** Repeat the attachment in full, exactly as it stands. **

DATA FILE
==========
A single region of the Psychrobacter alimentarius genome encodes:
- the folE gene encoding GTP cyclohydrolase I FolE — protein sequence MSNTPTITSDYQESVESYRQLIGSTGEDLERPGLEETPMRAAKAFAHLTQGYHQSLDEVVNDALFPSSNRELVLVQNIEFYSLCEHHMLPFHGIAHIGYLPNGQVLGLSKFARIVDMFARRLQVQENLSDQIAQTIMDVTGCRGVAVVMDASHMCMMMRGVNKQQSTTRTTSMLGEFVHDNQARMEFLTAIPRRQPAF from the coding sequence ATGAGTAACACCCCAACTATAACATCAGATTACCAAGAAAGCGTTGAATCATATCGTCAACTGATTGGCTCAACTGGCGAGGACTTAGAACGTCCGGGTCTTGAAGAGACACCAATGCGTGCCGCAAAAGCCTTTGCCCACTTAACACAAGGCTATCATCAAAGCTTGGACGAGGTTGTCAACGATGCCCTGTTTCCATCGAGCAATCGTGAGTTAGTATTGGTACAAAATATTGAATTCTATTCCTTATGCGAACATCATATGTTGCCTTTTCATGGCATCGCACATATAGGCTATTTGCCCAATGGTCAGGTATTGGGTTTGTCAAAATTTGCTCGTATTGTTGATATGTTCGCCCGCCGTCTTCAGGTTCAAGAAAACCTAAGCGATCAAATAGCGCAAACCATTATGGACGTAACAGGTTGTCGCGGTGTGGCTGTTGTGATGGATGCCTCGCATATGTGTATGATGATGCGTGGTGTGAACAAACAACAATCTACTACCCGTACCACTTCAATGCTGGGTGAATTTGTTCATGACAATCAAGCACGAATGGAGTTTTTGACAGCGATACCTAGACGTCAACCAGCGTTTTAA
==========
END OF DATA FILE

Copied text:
A single region of the Psychrobacter alimentarius genome encodes:
- the folE gene encoding GTP cyclohydrolase I FolE — protein sequence MSNTPTITSDYQESVESYRQLIGSTGEDLERPGLEETPMRAAKAFAHLTQGYHQSLDEVVNDALFPSSNRELVLVQNIEFYSLCEHHMLPFHGIAHIGYLPNGQVLGLSKFARIVDMFARRLQVQENLSDQIAQTIMDVTGCRGVAVVMDASHMCMMMRGVNKQQSTTRTTSMLGEFVHDNQARMEFLTAIPRRQPAF from the coding sequence ATGAGTAACACCCCAACTATAACATCAGATTACCAAGAAAGCGTTGAATCATATCGTCAACTGATTGGCTCAACTGGCGAGGACTTAGAACGTCCGGGTCTTGAAGAGACACCAATGCGTGCCGCAAAAGCCTTTGCCCACTTAACACAAGGCTATCATCAAAGCTTGGACGAGGTTGTCAACGATGCCCTGTTTCCATCGAGCAATCGTGAGTTAGTATTGGTACAAAATATTGAATTCTATTCCTTATGCGAACATCATATGTTGCCTTTTCATGGCATCGCACATATAGGCTATTTGCCCAATGGTCAGGTATTGGGTTTGTCAAAATTTGCTCGTATTGTTGATATGTTCGCCCGCCGTCTTCAGGTTCAAGAAAACCTAAGCGATCAAATAGCGCAAACCATTATGGACGTAACAGGTTGTCGCGGTGTGGCTGTTGTGATGGATGCCTCGCATATGTGTATGATGATGCGTGGTGTGAACAAACAACAATCTACTACCCGTACCACTTCAATGCTGGGTGAATTTGTTCATGACAATCAAGCACGAATGGAGTTTTTGACAGCGATACCTAGACGTCAACCAGCGTTTTAA